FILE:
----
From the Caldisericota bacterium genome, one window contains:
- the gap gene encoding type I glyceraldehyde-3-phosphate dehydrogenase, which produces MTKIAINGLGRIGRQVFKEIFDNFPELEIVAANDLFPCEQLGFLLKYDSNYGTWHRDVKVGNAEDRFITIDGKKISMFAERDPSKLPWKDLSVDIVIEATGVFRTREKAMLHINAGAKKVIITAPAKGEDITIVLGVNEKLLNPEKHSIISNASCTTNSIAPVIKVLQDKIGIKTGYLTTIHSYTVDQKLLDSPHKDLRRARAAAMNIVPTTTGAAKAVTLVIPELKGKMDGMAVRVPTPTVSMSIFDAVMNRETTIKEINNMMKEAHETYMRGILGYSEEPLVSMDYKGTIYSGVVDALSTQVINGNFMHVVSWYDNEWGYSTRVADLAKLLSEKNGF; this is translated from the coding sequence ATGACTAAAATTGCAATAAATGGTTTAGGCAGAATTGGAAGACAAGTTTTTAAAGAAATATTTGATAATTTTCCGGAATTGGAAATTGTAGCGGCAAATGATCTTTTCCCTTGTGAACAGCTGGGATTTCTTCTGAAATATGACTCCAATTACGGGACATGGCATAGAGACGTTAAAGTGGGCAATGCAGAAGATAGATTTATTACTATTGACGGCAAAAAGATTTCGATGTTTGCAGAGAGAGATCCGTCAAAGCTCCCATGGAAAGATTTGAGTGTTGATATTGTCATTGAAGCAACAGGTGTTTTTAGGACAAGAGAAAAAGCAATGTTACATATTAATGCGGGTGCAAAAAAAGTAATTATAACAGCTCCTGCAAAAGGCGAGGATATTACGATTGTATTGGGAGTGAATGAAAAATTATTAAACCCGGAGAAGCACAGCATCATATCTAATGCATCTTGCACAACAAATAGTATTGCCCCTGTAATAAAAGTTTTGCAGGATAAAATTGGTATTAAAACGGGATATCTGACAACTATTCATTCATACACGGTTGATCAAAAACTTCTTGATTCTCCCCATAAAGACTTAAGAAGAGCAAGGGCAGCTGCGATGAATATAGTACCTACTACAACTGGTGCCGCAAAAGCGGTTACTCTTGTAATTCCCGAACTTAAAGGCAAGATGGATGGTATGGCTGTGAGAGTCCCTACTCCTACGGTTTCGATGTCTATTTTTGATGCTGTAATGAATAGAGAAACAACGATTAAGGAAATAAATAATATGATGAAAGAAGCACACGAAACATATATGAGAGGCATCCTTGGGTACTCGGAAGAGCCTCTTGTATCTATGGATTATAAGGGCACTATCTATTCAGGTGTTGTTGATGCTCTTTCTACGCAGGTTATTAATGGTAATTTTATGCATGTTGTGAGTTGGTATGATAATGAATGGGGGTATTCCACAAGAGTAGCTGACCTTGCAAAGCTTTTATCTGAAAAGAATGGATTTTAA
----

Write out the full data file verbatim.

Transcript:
From the Caldisericota bacterium genome, one window contains:
- the gap gene encoding type I glyceraldehyde-3-phosphate dehydrogenase, which produces MTKIAINGLGRIGRQVFKEIFDNFPELEIVAANDLFPCEQLGFLLKYDSNYGTWHRDVKVGNAEDRFITIDGKKISMFAERDPSKLPWKDLSVDIVIEATGVFRTREKAMLHINAGAKKVIITAPAKGEDITIVLGVNEKLLNPEKHSIISNASCTTNSIAPVIKVLQDKIGIKTGYLTTIHSYTVDQKLLDSPHKDLRRARAAAMNIVPTTTGAAKAVTLVIPELKGKMDGMAVRVPTPTVSMSIFDAVMNRETTIKEINNMMKEAHETYMRGILGYSEEPLVSMDYKGTIYSGVVDALSTQVINGNFMHVVSWYDNEWGYSTRVADLAKLLSEKNGF; this is translated from the coding sequence ATGACTAAAATTGCAATAAATGGTTTAGGCAGAATTGGAAGACAAGTTTTTAAAGAAATATTTGATAATTTTCCGGAATTGGAAATTGTAGCGGCAAATGATCTTTTCCCTTGTGAACAGCTGGGATTTCTTCTGAAATATGACTCCAATTACGGGACATGGCATAGAGACGTTAAAGTGGGCAATGCAGAAGATAGATTTATTACTATTGACGGCAAAAAGATTTCGATGTTTGCAGAGAGAGATCCGTCAAAGCTCCCATGGAAAGATTTGAGTGTTGATATTGTCATTGAAGCAACAGGTGTTTTTAGGACAAGAGAAAAAGCAATGTTACATATTAATGCGGGTGCAAAAAAAGTAATTATAACAGCTCCTGCAAAAGGCGAGGATATTACGATTGTATTGGGAGTGAATGAAAAATTATTAAACCCGGAGAAGCACAGCATCATATCTAATGCATCTTGCACAACAAATAGTATTGCCCCTGTAATAAAAGTTTTGCAGGATAAAATTGGTATTAAAACGGGATATCTGACAACTATTCATTCATACACGGTTGATCAAAAACTTCTTGATTCTCCCCATAAAGACTTAAGAAGAGCAAGGGCAGCTGCGATGAATATAGTACCTACTACAACTGGTGCCGCAAAAGCGGTTACTCTTGTAATTCCCGAACTTAAAGGCAAGATGGATGGTATGGCTGTGAGAGTCCCTACTCCTACGGTTTCGATGTCTATTTTTGATGCTGTAATGAATAGAGAAACAACGATTAAGGAAATAAATAATATGATGAAAGAAGCACACGAAACATATATGAGAGGCATCCTTGGGTACTCGGAAGAGCCTCTTGTATCTATGGATTATAAGGGCACTATCTATTCAGGTGTTGTTGATGCTCTTTCTACGCAGGTTATTAATGGTAATTTTATGCATGTTGTGAGTTGGTATGATAATGAATGGGGGTATTCCACAAGAGTAGCTGACCTTGCAAAGCTTTTATCTGAAAAGAATGGATTTTAA